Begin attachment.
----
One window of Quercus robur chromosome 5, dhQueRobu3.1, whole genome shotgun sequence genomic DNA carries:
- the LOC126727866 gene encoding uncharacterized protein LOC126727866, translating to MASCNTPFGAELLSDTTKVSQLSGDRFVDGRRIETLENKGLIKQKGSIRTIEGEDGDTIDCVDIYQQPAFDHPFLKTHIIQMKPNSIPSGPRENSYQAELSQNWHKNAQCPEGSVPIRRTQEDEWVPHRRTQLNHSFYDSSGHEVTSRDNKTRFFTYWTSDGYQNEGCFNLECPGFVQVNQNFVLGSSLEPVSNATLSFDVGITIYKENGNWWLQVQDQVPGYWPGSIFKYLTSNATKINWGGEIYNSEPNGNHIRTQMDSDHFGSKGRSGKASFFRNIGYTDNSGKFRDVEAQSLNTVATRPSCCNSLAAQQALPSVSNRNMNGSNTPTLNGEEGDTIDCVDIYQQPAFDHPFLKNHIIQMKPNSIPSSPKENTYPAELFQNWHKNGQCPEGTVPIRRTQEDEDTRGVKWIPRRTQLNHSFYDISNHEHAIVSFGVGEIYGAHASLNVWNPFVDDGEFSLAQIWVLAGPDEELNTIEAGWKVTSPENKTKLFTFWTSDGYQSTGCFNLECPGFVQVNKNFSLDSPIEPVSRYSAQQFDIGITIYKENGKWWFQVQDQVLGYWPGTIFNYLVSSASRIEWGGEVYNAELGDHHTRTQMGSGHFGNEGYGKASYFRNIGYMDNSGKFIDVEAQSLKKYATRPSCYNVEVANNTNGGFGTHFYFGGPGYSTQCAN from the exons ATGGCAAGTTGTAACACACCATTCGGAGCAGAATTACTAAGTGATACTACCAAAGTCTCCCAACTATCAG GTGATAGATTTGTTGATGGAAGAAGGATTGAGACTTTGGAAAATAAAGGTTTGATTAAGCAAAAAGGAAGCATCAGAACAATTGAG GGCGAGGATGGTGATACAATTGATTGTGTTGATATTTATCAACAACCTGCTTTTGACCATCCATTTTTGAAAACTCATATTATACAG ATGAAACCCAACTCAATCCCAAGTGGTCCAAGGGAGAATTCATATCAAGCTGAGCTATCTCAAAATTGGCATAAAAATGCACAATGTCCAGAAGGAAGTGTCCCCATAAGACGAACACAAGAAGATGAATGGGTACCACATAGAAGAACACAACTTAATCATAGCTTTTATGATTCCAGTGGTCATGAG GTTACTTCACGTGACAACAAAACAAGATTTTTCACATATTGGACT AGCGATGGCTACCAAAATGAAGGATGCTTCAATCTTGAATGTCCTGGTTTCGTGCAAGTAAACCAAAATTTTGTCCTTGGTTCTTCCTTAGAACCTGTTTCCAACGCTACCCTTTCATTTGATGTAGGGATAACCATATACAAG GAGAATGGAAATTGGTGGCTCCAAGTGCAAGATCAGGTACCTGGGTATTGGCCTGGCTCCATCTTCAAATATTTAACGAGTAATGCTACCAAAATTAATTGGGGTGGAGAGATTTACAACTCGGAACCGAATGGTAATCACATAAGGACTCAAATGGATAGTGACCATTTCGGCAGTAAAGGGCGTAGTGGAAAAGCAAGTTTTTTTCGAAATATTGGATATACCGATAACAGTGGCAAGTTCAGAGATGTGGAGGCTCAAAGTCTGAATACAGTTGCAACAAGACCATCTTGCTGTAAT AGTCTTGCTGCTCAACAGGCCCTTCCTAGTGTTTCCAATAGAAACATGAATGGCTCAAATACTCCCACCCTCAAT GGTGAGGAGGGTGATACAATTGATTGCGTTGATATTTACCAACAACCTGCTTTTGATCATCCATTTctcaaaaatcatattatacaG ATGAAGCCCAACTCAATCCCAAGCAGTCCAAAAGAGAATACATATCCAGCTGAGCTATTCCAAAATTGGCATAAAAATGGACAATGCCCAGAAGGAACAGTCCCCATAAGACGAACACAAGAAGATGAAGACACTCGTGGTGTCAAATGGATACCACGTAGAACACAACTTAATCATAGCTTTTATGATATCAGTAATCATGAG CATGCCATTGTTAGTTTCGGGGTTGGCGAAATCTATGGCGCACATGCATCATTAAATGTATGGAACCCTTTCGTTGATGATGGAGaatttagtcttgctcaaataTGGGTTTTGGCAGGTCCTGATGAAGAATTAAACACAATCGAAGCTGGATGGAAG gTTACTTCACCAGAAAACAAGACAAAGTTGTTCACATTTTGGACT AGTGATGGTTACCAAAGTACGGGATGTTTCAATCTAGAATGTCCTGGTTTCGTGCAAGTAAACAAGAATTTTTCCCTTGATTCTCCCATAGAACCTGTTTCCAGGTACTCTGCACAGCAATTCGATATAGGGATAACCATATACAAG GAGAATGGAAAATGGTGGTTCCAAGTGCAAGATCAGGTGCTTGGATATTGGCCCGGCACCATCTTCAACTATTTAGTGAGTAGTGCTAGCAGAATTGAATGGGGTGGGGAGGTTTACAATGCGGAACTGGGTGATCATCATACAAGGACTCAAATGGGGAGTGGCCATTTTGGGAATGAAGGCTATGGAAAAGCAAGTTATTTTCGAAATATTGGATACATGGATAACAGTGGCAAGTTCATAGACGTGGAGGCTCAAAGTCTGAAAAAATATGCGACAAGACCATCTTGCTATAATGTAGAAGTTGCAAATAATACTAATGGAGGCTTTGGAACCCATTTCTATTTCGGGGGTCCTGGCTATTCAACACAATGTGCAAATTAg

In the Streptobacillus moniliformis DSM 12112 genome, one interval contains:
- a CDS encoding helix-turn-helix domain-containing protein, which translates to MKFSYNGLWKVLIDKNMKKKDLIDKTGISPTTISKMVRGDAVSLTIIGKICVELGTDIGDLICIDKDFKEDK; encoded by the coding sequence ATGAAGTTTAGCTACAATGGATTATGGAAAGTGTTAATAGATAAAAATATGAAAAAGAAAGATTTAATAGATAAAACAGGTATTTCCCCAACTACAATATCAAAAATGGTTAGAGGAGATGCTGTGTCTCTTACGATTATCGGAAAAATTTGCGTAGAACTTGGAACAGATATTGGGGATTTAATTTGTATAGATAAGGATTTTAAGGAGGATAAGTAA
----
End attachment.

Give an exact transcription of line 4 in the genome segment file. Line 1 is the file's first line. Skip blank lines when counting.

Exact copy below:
- a CDS encoding helix-turn-helix domain-containing protein, which translates to MKFSYNGLWKVLIDKNMKKKDLIDKTGISPTTISKMVRGDAVSLTIIGKICVELGTDIGDLICIDKDFKEDK; encoded by the coding sequence ATGAAGTTTAGCTACAATGGATTATGGAAAGTGTTAATAGATAAAAATATGAAAAAGAAAGATTTAATAGATAAAACAGGTATTTCCCCAACTACAATATCAAAAATGGTTAGAGGAGATGCTGTGTCTCTTACGATTATCGGAAAAATTTGCGTAGAACTTGGAACAGATATTGGGGATTTAATTTGTATAGATAAGGATTTTAAGGAGGATAAGTAA